A MUCH-loved Sussex pub has been saved from the brink of collapse after being awarded a £28,000 lifeline.

The sum will allow The Dyke Alehouse in Dyke Road, Brighton, to reopen as soon as lockdown restrictions are sufficiently lifted.

Owner William Farmer said he feared for the worst when he found as the coronavirus crisis plunged the hospitality industry into a period of severe uncertainty, with many businesses brought to their knees by a series of enforced closures.

Last year, the 31-year-old found out his business interruption insurance would not pay out, so he decided to go down the legal route to ensure his company's future.

He enlisted the help of claims management firm Stratton Richards, which was able to secure the £28,000 interim settlement that allows him to start planning the reopening of the site.

Mr Farmer, an ex-soldier, said: "It has obviously been a very tough time, there have been days when I thought I’d have to declare bankruptcy.

The Dyke pub in Dyke Road, Brighton

The Dyke pub in Dyke Road, Brighton

"We had only been open for six months when lockdown hit, so it was frustrating to have to close just as we were getting up and running.

“Like many people, I’ve had to deal with a lot of stress and lack of sleep as I’d be worrying about the future of my business and my own financial future too.

“Now that I’ve secured the settlement from my insurers, I’m hoping to reopen in May and get going again.

“It’s been a very tough time for the hospitality industry but hopefully, with the success of the vaccine rollout and restrictions easing, we can all have a great summer."

Before taking over The Dyke, Mr Farmer, from Patcham, spent six years in the army, including spells in frontline infantry in Iraq and Afghanistan.

After leaving, he knew he wanted to start a brewing company and launched Veterans Brewing in 2018.

Within a year, his bubbling ambition began to surface and the idea of opening a pub began to sound more and more appealing.

A large part of his motivation for this was that he wanted to see drinkers' reactions to his ales in person, allowing him to get face-to-face feedback in his pursuit of perfect brews.

After a successful Crowdfunding campaign, which drew support from across the city on its way to raising more than £24,000, he was able to refurbish The Dyke Alehouse and reopen it as a community pub in August 2019.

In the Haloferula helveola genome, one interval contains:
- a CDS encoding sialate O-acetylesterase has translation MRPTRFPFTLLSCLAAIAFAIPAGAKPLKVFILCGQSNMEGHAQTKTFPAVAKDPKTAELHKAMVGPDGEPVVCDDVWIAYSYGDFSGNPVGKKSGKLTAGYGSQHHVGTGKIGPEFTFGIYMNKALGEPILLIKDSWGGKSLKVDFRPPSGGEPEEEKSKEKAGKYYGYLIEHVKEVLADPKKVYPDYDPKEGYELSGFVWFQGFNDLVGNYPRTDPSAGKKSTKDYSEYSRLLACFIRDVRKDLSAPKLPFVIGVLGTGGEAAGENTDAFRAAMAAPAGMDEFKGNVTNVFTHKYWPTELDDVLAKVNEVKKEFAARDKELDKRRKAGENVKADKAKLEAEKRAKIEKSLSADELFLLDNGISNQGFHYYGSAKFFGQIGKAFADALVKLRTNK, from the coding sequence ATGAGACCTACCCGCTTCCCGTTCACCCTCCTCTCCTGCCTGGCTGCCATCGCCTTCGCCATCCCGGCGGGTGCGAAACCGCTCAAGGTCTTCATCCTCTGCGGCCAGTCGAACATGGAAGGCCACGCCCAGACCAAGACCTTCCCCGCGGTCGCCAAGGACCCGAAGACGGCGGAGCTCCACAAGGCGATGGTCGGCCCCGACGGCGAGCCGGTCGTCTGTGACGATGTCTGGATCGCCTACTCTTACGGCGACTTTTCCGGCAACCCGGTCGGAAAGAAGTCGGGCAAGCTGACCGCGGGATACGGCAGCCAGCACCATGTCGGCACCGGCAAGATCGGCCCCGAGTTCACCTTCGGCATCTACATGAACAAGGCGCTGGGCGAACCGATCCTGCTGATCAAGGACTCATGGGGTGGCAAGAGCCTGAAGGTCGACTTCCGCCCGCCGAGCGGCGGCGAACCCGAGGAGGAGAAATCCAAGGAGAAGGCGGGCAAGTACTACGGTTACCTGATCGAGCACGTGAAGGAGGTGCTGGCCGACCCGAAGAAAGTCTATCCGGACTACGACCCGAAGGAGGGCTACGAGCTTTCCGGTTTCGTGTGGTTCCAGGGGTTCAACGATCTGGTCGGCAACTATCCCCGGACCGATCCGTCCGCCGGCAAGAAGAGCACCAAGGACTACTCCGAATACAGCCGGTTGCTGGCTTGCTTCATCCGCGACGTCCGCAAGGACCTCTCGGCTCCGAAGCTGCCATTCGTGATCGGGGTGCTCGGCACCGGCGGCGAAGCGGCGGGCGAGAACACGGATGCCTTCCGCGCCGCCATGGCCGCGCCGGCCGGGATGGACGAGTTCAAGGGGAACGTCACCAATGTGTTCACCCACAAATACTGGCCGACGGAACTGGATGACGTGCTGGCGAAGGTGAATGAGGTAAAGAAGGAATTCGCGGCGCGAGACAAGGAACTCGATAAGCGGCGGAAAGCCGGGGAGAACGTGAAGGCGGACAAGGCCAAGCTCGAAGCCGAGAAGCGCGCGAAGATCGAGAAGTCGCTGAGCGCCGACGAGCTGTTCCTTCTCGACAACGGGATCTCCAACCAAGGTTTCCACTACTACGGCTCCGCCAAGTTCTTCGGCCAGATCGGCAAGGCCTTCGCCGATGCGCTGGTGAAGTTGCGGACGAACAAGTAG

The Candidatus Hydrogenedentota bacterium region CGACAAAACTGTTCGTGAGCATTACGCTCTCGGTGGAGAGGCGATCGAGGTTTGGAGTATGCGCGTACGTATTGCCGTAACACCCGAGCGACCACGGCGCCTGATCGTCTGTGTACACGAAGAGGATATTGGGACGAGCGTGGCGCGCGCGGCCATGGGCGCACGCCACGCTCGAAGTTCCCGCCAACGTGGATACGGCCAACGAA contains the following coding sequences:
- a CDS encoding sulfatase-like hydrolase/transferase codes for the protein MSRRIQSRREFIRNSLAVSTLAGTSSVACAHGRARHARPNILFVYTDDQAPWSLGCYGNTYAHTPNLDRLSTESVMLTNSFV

But, just six months after this colossal effort came to fruition, the coronavirus crisis forced him to shut the pub's doors once again.

Mr Farmer believed his business insurance would cover costs while the site was closed, but was told that he would not receive any money.

So, he turned to claims management company Stratton Richards for support, and was placed into the hands of PRHS Solicitors. They have, so far, secured an interim payment of £28,000 which will allow him to reopen the pub once lockdown restrictions are eased.

The Dyke pub owner William Farmer

The Dyke pub owner William Farmer

Mr Farmer added: "I had been paying around £150 per month for business insurance and like a lot of businesses I thought they would cover me for losses during lockdown.

"Starting a new business is a huge investment to begin with, so when lockdown came in I didn’t know how I’d be able to cope financially.

"I still had rent to pay and several staff to support and the furlough scheme still involves costs to the employer. I was desperate to do everything I could to support my staff and ensure the pub would be able to reopen when restrictions eased.

"I wasn’t getting anywhere with the insurance company so I spoke to Stratton Richards who told me they thought I had a strong case for a bigger settlement.

"I’m so grateful for the support of both Stratton Richards and PRHS Solicitors during a really tough time and it’s thanks to them that I am now able to start planning for a busy summer when pubs are allowed to reopen."

A Stratton Richards spokesman said: “William’s story is one we’ve heard time after time, a small business owner who has struggled to get the financial support they are entitled to.

"Some insurers think they can offer derisory settlements and wash their hands of the issue but it’s simply not fair.

"Few of us could have foreseen an event such as the Covid-19 pandemic and the effects it would have on the economy but that’s exactly why many small businesses take out insurance - to protect them from the unexpected.

"We want to make sure business owners have the confidence to take on their insurance company and get what’s rightfully theirs."